vulnerable students either from fear of discrimination and stigmatization or from lack of knowledge of the facility (Powell, Francis & Mundy-Parkes, 2012). Poor Relief: The Poor Relief programme was established to alleviate poverty and destitution and provides non-institutional as well as institutional care for adults and children. In non- institutional care, or Outdoor Poor Relief, clients may be on the registered roll as ward of the state, or they may be destitute persons receiving temporary assistance only. In institutional care, or Indoor Poor Relief, clients are wards of the state and receive total care in infirmaries or golden age homes. The Poor Relief Department also provides temporary assistance to all members of the society who require assistance at particular periods of time. According to the Economic and Social Survey of Jamaica, the outdoor aspect of the poor relief programme served 12 088 beneficiaries in 2014, 6 237 of which were females and 438 under the age of 20 years. The elderly has the largest percentage (52.9 per cent) of beneficiaries. Kingston and St Andrew, St Catherine and James had the highest number of beneficiaries in 2014, 5 510, 1 407 and 1 262 respectively. A total of $76.6 million was spent on this aspect of the programme. The indoor programme served 1462 persons, 861 of which were males. Majority, (69.7 per cent) were elderly. Expenditure on the indoor poor aspect of the programme amounted to $296.2 million dollars. (PIOJ, 2014, 25.31-25.32) PRP III: The purpose of the Poverty Reduction Programme III is to contribute to the implementation of the Community Renewal Programme (CRP) and aims to contribute to inclusive growth and equitable development by promoting economic well-being and enhanced quality of life for residents of volatile communities. The four components to which it contributes are physical transformation, governance, socio-economic development and youth development. Approximately JMD$155M was disbursed under the PRP III in 2014. Eight sub-projects were executed through the PRP III across volatile urban communities in the parishes of St. James, St. Catherine, Kingston & St. Andrew and Clarendon targeting 595 beneficiaries. School improvement projects accounted for majority, (75 per cent), of funding disbursed in 2014. PRP IV: The purpose of the Poverty Reduction Programme IV (PRP IV) is to contribute to inclusive growth and equitable development by promoting economic well-being and enhanced quality of life for residents of volatile communities in the parishes of Kingston, Clarendon, St. Andrew, St. Catherine, and St. James. It contains five result areas: improved quality and access to basic socio-economic infrastructure and services, increased capacity of communities to demand for, plan, implement and manage local development projects, increased income generation and employment opportunities, reduced deviant behaviour through work with socially and economically marginalized youth and improved coordination, monitoring and evaluation capacity of the Secretariat of the Community Renewal Programme. PRP IV is implemented at a total value of $13.08 million.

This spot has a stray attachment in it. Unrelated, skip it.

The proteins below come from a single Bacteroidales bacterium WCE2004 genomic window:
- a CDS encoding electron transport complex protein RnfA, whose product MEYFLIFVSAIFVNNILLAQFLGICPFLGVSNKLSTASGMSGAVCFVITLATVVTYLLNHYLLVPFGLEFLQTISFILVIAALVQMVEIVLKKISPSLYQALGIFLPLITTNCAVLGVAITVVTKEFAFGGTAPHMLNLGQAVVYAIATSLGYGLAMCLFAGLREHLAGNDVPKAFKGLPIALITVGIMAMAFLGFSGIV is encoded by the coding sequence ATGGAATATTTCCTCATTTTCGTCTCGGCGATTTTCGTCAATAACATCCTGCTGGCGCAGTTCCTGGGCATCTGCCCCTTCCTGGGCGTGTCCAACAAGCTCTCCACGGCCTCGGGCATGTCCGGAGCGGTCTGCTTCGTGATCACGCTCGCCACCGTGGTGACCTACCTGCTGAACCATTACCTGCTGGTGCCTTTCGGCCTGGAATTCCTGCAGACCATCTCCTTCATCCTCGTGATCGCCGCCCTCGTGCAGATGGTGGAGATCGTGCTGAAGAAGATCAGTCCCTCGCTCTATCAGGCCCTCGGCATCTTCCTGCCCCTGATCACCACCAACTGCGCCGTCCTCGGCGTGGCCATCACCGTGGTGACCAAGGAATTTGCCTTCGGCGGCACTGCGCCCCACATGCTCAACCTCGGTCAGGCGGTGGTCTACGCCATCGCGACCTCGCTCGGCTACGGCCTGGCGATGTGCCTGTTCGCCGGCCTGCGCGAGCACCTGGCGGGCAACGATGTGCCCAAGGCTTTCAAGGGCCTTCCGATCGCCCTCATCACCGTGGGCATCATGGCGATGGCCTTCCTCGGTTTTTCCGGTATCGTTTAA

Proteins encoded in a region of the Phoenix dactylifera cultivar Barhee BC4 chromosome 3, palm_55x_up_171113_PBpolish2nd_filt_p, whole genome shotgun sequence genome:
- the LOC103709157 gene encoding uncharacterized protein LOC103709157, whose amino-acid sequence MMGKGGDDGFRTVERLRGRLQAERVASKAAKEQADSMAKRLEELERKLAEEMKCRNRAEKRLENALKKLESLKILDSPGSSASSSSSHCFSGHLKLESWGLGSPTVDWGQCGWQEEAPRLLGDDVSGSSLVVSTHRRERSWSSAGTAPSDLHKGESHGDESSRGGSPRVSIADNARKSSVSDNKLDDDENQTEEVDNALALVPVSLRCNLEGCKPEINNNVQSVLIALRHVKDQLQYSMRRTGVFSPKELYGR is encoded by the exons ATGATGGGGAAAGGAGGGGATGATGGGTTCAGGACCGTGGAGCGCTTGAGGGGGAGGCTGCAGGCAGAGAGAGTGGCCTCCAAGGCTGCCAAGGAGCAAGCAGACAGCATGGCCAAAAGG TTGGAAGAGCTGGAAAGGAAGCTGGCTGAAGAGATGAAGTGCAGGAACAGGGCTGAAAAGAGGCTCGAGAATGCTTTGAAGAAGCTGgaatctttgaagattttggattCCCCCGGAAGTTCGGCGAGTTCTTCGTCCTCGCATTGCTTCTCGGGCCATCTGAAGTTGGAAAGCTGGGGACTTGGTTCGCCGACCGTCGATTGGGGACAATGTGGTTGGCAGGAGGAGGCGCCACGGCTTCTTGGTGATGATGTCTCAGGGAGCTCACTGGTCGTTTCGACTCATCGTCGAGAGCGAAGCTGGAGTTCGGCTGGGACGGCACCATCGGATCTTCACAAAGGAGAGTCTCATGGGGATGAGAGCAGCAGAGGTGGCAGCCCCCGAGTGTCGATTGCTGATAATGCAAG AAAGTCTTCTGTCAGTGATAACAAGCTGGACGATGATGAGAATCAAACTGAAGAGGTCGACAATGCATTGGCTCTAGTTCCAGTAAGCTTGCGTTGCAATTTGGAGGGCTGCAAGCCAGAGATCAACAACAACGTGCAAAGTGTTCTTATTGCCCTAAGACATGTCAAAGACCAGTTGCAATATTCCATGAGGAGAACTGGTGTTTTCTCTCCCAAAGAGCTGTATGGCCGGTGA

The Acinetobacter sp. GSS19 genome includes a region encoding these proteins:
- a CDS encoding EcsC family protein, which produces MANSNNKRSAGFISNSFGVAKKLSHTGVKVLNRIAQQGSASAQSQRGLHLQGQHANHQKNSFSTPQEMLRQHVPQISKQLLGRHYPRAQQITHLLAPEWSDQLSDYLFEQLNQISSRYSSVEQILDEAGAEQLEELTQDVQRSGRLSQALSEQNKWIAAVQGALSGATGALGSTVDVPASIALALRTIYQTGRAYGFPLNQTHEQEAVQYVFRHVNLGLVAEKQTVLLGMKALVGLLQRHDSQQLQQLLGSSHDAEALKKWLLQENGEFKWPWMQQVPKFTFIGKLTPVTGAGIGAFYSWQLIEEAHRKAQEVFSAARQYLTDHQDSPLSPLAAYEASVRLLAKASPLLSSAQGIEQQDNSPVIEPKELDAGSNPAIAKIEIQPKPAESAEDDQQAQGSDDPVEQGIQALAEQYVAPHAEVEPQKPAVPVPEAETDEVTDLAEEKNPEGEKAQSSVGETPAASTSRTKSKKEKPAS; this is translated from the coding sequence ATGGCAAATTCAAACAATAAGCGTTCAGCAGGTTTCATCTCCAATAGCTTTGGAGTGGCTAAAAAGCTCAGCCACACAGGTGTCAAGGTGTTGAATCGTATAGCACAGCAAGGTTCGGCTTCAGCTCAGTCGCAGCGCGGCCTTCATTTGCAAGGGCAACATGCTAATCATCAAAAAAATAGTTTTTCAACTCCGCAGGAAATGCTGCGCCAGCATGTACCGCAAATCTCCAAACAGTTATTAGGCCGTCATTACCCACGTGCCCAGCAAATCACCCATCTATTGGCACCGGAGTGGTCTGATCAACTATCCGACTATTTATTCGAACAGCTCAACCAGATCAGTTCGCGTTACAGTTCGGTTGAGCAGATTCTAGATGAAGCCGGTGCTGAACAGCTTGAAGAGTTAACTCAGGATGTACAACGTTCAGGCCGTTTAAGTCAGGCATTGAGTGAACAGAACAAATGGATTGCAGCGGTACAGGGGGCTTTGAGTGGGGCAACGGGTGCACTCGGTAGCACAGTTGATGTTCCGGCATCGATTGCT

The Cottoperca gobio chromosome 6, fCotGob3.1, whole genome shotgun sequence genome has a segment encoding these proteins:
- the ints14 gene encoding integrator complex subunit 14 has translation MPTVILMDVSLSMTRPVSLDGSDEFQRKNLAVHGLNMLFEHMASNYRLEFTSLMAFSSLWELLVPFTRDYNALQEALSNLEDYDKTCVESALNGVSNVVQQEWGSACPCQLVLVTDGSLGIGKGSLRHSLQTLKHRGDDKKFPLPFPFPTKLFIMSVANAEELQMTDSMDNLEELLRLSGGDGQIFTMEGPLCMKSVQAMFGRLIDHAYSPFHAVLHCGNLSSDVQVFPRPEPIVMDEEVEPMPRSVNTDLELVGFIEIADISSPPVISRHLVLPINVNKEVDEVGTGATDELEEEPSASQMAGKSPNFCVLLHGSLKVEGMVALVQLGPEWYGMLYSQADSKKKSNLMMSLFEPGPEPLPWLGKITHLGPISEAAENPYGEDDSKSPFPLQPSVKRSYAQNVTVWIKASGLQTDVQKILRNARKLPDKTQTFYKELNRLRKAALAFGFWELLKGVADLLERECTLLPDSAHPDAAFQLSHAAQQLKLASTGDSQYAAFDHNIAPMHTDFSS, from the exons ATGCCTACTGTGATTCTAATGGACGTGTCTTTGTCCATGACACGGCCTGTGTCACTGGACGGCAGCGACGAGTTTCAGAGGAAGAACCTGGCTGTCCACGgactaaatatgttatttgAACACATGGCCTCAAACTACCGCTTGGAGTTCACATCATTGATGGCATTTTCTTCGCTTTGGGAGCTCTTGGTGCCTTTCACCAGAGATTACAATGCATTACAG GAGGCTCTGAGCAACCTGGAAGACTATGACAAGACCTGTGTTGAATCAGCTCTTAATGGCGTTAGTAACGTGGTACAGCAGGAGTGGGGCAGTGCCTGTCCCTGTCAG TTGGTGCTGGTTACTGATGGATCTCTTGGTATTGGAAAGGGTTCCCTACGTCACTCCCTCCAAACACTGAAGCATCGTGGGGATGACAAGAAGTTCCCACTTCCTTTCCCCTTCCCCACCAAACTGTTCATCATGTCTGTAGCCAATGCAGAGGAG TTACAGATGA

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June 12, 2021


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Treatment Plant (WTP) in Content, St. Catherine. The finalisation of the WPA and the requisite approvals will be sought by the NWC.

b. Schools Energy Efficiency and Solar Project

A preferred bidder has been identified for the Schools Solar Project. The private investor is to undertake the financing, installation and maintenance of photovoltaic generation systems and energy efficiency retrofits in 30 select secondary schools as part of a pilot project. It is expected that negotiations will be concluded during the 2019/20 financial year to facilitate commencement of the project during FY 2020/21.

c. Jamaica Ship Registry

The Maritime Authority of Jamaica (MAJ) is to develop the Jamaica Ship Registry (JSR) and its related activities. Cabinet gave approval for the MAJ to proceed to the transaction phase for the management, operation and promotion of the JSR by way of a restricted bidding tender methodology. The transaction phase is expected to commence by the second quarter of the 2020/21 financial year.

...
June 12, 2021